Byron Belitsos at Marginalia:
But Dorrien takes a new turn in his monumental reprise of his previous work on the post-Kantian epoch in theology. In a Post-Hegelian Spirit elevates Hegel’s status as the indispensable philosopher, and we even hear Dorrien say that, like himself, “Adorno, throughout his career, and Derrida, in his later career, similarly grasped that we are never done with Hegel.” But Dorrien’s new tome has another broad mission, that of highlighting his “discontent” with the present moment, which is advertised right up front in his subtitle: Philosophical Theology as Idealistic Discontent. But why an idealistic discontent?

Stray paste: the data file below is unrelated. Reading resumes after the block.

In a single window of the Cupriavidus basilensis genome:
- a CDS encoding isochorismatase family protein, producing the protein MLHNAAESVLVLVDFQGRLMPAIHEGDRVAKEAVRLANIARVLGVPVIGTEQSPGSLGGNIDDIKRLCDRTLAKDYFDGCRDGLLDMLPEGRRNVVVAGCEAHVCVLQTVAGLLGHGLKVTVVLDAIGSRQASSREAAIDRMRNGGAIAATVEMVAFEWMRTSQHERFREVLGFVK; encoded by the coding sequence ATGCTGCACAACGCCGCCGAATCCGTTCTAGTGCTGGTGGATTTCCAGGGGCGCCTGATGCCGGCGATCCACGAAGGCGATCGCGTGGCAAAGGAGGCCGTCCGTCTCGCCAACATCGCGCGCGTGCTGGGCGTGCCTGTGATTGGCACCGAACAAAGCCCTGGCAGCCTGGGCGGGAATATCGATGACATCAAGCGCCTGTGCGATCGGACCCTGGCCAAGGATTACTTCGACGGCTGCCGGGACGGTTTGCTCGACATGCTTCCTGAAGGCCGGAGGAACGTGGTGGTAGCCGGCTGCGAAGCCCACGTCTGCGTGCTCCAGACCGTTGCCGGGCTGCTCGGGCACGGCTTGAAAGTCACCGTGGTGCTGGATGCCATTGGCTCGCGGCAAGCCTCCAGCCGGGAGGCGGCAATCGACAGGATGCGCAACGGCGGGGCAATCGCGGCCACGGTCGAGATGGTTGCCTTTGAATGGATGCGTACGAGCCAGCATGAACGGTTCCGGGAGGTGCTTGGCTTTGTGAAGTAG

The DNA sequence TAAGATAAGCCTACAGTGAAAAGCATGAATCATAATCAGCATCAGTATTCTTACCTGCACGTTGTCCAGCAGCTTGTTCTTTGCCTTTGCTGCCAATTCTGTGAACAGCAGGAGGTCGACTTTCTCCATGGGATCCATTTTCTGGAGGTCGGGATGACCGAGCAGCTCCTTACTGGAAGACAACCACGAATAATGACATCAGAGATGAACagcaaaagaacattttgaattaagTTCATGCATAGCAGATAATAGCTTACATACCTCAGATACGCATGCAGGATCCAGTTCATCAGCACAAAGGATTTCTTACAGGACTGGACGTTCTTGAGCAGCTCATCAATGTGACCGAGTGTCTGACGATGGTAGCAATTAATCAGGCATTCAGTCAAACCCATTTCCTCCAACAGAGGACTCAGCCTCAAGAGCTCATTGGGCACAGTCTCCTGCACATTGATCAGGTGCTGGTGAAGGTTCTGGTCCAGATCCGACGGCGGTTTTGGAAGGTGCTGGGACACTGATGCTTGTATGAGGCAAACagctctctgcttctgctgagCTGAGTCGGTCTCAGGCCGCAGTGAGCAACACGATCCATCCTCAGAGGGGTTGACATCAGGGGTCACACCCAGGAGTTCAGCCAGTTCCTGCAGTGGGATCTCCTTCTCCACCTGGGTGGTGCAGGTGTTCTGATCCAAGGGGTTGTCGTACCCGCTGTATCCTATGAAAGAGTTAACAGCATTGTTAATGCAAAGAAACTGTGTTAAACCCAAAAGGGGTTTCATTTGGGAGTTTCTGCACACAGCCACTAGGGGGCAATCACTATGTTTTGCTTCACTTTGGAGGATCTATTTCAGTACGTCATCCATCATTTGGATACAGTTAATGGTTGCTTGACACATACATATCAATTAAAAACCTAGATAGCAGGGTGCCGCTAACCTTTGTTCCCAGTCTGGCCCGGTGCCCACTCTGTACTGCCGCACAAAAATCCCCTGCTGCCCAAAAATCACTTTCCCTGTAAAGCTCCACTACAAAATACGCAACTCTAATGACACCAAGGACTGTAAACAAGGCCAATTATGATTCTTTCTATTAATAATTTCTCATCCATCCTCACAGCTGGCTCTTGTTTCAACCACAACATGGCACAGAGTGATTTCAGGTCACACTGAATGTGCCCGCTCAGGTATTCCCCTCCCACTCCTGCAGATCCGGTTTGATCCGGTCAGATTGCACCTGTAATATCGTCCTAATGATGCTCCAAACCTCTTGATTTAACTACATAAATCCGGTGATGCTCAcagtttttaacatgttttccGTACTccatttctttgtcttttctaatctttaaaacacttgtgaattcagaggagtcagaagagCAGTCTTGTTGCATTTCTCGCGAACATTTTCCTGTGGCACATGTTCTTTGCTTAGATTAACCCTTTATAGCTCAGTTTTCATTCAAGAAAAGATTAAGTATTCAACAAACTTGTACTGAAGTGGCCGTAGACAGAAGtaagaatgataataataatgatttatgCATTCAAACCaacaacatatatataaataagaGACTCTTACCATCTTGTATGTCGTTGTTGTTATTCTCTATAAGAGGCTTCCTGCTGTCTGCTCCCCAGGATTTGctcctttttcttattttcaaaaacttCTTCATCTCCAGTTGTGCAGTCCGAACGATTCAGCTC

Dorrien makes clear in the book’s opening page that he is “making an argument for a liberationist form of religious idealism” while also critiquing post-Hegelian theologians like Karl Barth who may have been “penetrating” thinkers but were “one-sided compared to Hegel.”